• Nadimpalli M.
        • Fabre L.
        • Yith V.
        • Sem N.
        • Gouali M.
        • Delarocque-Astagneau E.
        • et al.
        CTX-M-55-type ESBL-producing Salmonella enterica are emerging among retail meats in Phnom Penh, Cambodia.
        J Antimicrob Chemother. 2019; 74: 342-348
        • Nadimpalli M.
        • Vuthy Y.
        • de Lauzanne A.
        • Fabre L.
        • Criscuolo A.
        • Gouali M.
        • et al.
        Meat and fish as sources of extended-spectrum beta-lactamase-producing Escherichia coli, Cambodia.
        Emerg Infect Dis. 2019; 25
        • Nguyen N.T.
        • Nguyen H.M.
        • Nguyen C.V.
        • Nguyen T.V.
        • Nguyen M.T.
        • Thai H.Q.
        • et al.
        use of colistin and other critical antimicrobials on pig and chicken farms in Southern Vietnam and its association with resistance in commensal Escherichia coli bacteria.
        Appl Environ Microbiol. 2016; 82: 3727-3735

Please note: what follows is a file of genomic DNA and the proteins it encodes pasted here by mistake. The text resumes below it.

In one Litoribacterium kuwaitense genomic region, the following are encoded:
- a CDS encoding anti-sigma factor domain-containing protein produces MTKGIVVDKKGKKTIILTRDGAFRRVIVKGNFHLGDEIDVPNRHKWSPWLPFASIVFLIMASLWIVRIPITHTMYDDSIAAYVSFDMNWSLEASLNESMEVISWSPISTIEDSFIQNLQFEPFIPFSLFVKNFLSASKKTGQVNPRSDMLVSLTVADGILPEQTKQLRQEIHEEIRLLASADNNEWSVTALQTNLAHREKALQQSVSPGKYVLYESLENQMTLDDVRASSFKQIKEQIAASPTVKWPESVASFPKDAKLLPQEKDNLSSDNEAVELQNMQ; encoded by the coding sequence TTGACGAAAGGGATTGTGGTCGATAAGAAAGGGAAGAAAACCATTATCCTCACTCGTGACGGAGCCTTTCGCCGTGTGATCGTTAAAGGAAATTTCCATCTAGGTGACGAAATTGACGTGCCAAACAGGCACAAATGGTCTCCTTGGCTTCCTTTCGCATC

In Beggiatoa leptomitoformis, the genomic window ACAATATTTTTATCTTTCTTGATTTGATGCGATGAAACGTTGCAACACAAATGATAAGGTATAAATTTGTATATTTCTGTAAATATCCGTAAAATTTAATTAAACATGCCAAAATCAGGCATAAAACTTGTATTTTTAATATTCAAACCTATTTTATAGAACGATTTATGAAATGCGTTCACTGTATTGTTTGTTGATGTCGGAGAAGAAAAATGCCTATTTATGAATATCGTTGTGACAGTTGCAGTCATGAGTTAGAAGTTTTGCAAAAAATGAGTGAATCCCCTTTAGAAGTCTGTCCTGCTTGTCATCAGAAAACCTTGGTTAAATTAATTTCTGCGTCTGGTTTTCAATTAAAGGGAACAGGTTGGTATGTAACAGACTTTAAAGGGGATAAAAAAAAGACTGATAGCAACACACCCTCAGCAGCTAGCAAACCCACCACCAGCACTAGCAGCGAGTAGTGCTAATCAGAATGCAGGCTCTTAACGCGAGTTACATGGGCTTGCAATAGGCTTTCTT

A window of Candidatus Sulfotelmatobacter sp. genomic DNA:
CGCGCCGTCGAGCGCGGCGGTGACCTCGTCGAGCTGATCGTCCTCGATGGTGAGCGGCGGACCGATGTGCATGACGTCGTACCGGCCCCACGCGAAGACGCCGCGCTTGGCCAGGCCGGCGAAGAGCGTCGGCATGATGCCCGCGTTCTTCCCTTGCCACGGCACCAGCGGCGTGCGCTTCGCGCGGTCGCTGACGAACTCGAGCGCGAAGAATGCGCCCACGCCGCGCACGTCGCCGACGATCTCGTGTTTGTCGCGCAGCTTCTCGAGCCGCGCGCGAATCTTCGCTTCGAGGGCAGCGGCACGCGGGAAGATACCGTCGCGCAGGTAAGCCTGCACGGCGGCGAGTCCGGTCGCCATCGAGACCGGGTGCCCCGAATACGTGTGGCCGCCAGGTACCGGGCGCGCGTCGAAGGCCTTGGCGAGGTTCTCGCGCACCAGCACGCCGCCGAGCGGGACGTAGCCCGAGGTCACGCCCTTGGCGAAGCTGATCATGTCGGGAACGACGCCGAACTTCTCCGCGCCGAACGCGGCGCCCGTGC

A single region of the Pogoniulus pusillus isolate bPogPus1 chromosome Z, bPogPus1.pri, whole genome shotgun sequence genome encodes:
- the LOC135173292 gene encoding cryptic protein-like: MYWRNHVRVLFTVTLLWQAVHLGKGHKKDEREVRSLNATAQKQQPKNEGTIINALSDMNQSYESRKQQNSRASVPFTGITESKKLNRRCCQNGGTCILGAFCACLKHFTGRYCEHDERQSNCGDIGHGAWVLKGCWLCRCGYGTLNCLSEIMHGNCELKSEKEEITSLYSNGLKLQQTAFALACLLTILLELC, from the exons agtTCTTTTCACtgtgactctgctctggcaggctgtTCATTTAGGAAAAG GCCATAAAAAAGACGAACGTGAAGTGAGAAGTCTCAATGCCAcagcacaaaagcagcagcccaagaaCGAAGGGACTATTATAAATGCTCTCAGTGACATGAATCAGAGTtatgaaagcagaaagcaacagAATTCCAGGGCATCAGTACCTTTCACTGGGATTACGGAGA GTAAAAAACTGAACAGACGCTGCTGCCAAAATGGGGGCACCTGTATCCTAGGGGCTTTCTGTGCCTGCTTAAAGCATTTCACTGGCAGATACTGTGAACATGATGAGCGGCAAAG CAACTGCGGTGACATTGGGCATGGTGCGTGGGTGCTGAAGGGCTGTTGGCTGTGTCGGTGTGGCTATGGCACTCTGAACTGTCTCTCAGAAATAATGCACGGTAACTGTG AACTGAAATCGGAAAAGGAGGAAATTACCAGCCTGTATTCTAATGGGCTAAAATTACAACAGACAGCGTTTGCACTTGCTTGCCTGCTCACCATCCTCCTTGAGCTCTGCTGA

• Nhung N.T.
        • Cuong N.V.
        • Thwaites G.
        • Carrique-Mas J.
        Antimicrobial usage and antimicrobial resistance in animal production in Southeast Asia: a review.
        Antibiotics (Basel). 2016; 5
        • Phe T.
        • Vlieghe E.
        • Reid T.
        • Harries A.D.
        • Lim K.
        • Thai S.
        • et al.
        Does HIV status affect the aetiology, bacterial resistance patterns and recommended empiric antibiotic treatment in adult patients with bloodstream infection in Cambodia?.
        Trop Med Int Health. 2013; 18: 485-494
        • Ramirez M.S.
        • Tolmasky M.E.
        Amikacin: uses, resistance, and prospects for inhibition.
        Molecules. 2017; 22
        • Rammaert B.
        • Goyet S.
        • Beaute J.
        • Hem S.
        • Te V.
        • Try P.L.
        • et al.
        Klebsiella pneumoniae related community-acquired acute lower respiratory infections in Cambodia: clinical characteristics and treatment.
        BMC Infect Dis. 2012; 12: 3
        • Robinson T.P.
        • Bu D.P.
        • Carrique-Mas J.
        • Fevre E.M.
        • Gilbert M.
        • Grace D.